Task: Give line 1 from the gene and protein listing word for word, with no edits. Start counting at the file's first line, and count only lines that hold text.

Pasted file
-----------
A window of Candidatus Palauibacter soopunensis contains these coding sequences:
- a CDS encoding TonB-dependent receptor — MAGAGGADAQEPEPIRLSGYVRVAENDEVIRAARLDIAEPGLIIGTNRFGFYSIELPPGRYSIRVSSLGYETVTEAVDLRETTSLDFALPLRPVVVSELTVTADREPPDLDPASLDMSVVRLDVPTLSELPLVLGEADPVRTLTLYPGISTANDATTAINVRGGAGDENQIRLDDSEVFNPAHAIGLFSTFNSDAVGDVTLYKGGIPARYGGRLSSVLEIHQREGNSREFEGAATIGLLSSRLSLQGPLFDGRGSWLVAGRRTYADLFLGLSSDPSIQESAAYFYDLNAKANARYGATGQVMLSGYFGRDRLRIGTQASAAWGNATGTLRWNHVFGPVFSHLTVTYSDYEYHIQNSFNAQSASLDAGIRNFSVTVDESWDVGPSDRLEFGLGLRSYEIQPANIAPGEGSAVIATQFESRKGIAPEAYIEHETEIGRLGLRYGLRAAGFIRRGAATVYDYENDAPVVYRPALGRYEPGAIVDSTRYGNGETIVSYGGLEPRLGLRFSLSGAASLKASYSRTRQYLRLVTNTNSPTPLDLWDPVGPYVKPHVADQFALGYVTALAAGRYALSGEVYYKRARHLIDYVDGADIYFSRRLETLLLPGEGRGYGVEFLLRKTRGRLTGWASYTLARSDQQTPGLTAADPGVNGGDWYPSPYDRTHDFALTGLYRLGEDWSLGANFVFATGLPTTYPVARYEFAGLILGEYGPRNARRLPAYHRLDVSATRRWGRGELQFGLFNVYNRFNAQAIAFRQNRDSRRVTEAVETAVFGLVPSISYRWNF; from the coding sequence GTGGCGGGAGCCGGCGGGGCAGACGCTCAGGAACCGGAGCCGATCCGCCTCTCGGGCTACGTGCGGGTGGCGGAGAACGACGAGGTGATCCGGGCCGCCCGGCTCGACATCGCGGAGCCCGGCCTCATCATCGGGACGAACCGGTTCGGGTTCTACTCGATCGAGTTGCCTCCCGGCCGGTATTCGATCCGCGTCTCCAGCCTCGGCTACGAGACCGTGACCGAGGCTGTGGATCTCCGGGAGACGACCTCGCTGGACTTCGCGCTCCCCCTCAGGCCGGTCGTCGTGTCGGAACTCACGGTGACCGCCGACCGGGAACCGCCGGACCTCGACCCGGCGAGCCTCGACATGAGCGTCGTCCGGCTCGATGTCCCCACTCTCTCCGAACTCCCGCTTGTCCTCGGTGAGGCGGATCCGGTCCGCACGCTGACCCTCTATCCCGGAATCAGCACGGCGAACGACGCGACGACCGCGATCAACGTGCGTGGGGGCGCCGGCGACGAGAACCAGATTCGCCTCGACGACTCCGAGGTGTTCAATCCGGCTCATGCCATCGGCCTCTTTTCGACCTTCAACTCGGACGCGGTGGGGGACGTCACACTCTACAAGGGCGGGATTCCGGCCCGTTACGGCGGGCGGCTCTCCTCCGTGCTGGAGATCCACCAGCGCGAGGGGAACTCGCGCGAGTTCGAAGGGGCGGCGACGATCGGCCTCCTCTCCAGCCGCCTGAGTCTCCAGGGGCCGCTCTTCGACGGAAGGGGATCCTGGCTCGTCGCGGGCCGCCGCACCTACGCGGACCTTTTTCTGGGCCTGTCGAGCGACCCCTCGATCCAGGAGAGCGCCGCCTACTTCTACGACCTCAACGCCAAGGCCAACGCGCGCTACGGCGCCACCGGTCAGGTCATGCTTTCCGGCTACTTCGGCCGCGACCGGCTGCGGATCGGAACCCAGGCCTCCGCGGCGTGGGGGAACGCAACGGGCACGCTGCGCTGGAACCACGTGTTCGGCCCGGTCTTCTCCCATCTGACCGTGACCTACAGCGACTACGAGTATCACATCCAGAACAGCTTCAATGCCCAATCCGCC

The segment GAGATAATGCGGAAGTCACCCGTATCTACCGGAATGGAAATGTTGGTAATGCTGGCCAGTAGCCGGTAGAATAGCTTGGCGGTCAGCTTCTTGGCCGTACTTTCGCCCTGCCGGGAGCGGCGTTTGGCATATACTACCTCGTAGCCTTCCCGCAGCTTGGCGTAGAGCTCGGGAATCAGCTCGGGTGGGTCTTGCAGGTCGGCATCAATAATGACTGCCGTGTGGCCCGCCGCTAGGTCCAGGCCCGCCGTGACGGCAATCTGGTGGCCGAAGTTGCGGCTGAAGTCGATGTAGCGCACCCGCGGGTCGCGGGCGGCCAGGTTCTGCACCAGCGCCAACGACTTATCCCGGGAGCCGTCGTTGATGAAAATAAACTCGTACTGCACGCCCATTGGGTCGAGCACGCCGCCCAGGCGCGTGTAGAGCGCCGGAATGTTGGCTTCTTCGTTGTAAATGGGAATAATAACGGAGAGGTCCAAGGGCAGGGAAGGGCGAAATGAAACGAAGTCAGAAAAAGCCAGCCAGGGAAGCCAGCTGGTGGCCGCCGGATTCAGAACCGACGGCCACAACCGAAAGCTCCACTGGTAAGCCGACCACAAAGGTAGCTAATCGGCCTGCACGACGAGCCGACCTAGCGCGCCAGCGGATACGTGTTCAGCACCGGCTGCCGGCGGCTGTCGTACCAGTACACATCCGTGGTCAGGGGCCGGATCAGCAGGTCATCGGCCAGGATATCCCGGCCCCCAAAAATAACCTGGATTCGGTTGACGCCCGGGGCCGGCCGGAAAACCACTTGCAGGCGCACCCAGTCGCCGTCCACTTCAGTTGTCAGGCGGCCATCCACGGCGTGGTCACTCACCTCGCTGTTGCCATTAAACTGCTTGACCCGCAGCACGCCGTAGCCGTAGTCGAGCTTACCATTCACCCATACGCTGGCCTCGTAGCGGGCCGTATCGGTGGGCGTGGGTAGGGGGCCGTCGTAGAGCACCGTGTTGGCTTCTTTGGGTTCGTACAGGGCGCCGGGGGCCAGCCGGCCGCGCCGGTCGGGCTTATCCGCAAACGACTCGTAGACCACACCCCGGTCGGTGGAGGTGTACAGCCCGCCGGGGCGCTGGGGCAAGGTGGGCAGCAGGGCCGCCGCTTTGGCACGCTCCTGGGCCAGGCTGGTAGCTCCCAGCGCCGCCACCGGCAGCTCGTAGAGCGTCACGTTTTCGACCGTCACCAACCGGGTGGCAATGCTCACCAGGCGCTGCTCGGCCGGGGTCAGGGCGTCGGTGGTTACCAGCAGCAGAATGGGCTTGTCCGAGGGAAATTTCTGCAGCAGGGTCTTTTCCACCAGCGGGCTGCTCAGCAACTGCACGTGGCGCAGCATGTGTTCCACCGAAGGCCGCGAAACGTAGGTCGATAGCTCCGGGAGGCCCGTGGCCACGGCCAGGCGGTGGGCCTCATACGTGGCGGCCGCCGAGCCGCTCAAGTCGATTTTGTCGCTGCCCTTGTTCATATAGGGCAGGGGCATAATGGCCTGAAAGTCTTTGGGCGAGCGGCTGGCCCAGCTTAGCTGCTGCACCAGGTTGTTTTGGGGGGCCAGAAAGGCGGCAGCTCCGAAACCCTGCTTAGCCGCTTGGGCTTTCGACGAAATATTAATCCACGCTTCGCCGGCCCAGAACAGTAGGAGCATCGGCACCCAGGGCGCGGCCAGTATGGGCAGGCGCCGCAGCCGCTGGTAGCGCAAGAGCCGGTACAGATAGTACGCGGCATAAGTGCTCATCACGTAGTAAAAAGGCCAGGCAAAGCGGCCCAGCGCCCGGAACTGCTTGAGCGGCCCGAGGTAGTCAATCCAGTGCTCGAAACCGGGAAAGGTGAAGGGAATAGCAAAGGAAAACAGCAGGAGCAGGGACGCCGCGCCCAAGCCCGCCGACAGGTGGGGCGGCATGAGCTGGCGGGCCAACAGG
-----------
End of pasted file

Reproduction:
A window of Candidatus Palauibacter soopunensis contains these coding sequences: